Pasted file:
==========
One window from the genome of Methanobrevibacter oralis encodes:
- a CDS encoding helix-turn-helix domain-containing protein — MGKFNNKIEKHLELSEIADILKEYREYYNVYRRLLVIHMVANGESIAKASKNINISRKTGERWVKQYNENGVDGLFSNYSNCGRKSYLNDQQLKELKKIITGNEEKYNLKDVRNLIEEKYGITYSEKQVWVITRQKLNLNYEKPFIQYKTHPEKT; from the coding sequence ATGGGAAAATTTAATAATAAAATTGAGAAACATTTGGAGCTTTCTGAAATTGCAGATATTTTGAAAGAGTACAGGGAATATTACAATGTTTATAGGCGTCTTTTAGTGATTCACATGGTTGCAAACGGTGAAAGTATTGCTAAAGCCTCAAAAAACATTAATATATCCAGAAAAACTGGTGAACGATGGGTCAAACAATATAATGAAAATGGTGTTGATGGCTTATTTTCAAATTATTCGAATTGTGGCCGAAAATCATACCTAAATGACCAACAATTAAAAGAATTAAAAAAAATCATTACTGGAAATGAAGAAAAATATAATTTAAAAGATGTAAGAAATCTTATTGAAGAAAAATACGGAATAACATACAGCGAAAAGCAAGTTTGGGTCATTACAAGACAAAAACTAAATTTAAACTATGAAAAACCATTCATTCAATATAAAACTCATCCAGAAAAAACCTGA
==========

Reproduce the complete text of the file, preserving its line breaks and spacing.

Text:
One window from the genome of Methanobrevibacter oralis encodes:
- a CDS encoding helix-turn-helix domain-containing protein — MGKFNNKIEKHLELSEIADILKEYREYYNVYRRLLVIHMVANGESIAKASKNINISRKTGERWVKQYNENGVDGLFSNYSNCGRKSYLNDQQLKELKKIITGNEEKYNLKDVRNLIEEKYGITYSEKQVWVITRQKLNLNYEKPFIQYKTHPEKT; from the coding sequence ATGGGAAAATTTAATAATAAAATTGAGAAACATTTGGAGCTTTCTGAAATTGCAGATATTTTGAAAGAGTACAGGGAATATTACAATGTTTATAGGCGTCTTTTAGTGATTCACATGGTTGCAAACGGTGAAAGTATTGCTAAAGCCTCAAAAAACATTAATATATCCAGAAAAACTGGTGAACGATGGGTCAAACAATATAATGAAAATGGTGTTGATGGCTTATTTTCAAATTATTCGAATTGTGGCCGAAAATCATACCTAAATGACCAACAATTAAAAGAATTAAAAAAAATCATTACTGGAAATGAAGAAAAATATAATTTAAAAGATGTAAGAAATCTTATTGAAGAAAAATACGGAATAACATACAGCGAAAAGCAAGTTTGGGTCATTACAAGACAAAAACTAAATTTAAACTATGAAAAACCATTCATTCAATATAAAACTCATCCAGAAAAAACCTGA